As executive director of the United Way of Corinth and Alcorn County, it is a trait she admires in the community and demands of herself, as well.
“I love working with volunteers, but I don’t feel like it’s fair for me to ask others to volunteer if I’m not willing to volunteer myself,” she said.
Whether teaching first aid for the Red Cross, leading a Girl Scout troop or working with Habitat for Humanity, she has striven to see the needs of such organizations from inside and out.
Her role in the community grew from her own family’s involvement through the years, dating back to the era when she walked to school every day.
“I can’t remember either my mother or my daddy or both not being involved in something all the time, whether it was Christmas baskets or the Chamber of Commerce. It ran the gamut,” said Whitehurst. “Anything that was going on in the community, they were involved.”
The Corinth native originally embarked on a career in education after getting a bachelor of science degree in math and a master’s degree in education. She taught school for a couple of years in Savannah, Tenn., but soon came back to Corinth.
In the mid-1970s, the secretary for the Alcorn County Community Fund decided she wanted to focus on her dress shop.
“They were looking for somebody basically just during the drive to keep the books and write quarterly checks,” said Whitehurst.
It paid $65 a month during the three fund drive months and $50 a month for the rest of the year. Within six months, the Jacinto Foundation was also looking for someone to keep the books, and she took on that role as well. Director of United Way didn’t become a full-time job until the late 1980s when larger industries began to kick in more support.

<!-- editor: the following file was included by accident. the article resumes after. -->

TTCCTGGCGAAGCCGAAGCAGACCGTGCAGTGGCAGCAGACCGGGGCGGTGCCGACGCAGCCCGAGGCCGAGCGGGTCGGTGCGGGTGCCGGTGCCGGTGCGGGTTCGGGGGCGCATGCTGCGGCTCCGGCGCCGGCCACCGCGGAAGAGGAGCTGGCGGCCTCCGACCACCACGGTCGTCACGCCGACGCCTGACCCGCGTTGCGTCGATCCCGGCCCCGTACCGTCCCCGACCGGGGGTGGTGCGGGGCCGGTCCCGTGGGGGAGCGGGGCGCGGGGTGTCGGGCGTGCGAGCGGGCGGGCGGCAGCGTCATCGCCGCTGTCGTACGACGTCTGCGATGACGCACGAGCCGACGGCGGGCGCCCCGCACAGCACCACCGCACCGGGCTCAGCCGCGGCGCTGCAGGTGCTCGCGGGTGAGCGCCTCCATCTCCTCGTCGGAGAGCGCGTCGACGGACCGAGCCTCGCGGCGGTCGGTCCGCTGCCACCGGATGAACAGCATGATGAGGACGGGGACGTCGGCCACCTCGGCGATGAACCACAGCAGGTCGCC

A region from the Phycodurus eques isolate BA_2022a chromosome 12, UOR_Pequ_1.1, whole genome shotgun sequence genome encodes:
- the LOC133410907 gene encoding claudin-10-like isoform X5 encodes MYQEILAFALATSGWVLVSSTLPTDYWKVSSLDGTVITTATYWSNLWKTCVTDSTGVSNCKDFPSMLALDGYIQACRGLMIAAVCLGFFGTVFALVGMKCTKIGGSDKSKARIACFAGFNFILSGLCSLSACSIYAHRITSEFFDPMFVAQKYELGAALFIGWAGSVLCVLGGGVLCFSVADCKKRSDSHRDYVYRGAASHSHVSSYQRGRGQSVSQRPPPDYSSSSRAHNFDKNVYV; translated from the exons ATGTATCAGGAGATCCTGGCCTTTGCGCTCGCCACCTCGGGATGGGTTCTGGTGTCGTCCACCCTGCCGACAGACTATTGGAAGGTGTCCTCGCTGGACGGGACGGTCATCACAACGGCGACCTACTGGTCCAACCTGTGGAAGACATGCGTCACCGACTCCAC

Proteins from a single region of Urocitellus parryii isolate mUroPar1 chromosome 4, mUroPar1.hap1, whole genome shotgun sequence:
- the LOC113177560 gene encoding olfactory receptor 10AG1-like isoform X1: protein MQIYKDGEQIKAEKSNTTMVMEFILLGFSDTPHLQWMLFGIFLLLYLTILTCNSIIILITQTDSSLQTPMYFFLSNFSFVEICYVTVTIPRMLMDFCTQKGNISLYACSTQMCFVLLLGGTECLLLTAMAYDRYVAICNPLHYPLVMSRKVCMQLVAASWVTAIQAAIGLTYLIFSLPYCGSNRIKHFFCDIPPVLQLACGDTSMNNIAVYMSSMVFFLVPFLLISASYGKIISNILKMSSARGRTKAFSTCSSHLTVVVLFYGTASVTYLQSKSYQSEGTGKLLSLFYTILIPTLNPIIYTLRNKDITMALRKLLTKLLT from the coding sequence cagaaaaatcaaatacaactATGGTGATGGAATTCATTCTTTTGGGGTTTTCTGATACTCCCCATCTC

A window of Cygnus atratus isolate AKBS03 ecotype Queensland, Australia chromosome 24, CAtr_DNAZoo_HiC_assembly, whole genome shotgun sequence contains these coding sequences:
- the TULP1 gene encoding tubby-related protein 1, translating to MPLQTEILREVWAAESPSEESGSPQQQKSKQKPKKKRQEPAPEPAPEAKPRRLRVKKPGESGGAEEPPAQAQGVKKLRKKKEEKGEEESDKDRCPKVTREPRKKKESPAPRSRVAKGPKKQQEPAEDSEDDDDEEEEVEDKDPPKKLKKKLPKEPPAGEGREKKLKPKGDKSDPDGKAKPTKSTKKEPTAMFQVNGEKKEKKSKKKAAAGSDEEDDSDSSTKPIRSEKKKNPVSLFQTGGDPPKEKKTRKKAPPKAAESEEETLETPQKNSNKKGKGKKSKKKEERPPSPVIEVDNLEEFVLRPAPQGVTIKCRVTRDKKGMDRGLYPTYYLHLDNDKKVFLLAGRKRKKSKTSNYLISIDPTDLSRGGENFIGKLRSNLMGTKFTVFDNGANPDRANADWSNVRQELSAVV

The prominence of Jacinto has grown significantly from the days when she had to explain its location to the state so they could put up some signs pointing the way to the landmark. She recalled that it was the late Frank Chapin, who was director of Corinth Theatre-Arts at the time, who proposed a July 4 festival.
“He said we would have thousands of people. I thought we would do well to get 200 people, but I went along with him and we did a lot of publicity,” said Whitehurst. “He always thought way big over the top.”
The big day came, and she was stunned by the crowds that flocked to the ghost town.
With political speaking tied to the event, the Jacinto planners decided a few years later the festival should maybe take a break during the slow political years. But no one notified the governor, William Winter.
On July 4, they got word from the newspaper that the governor was coming to Jacinto, and panicked phone calls ensued.
“I called everybody I knew,” said Whitehurst. “We got a smattering of maybe 50 people together.”
The festival has been held every year since.
“Every year has a character of its own,” she said. “You never know who’s going to show up.”
She appreciates the reverence the community has for the old courthouse, which predates Alcorn and Prentiss counties.
“The people who live in that community have such a soft spot in their heart for Jacinto, for the courthouse, and such a feeling of ownership, which is as it should be,” said Whitehurst.
Now, her daughter, Beth, is executive director for the Jacinto Foundation, but she continues to have a hands-on role.
She keeps busy with three grandchildren these days and enjoys getting out in the community.
“I have trouble staying home a whole day unless I am just sick,” said Whitehurst.
She has hardly given retirement a second thought. Her feeling about that is much the same as how she felt when she resigned from United Way after taking on the Jacinto Foundation duties and asked to have the job back only a few days later.
“I love the contacts I make that I wouldn’t know any other way,” she said. “I love the people.”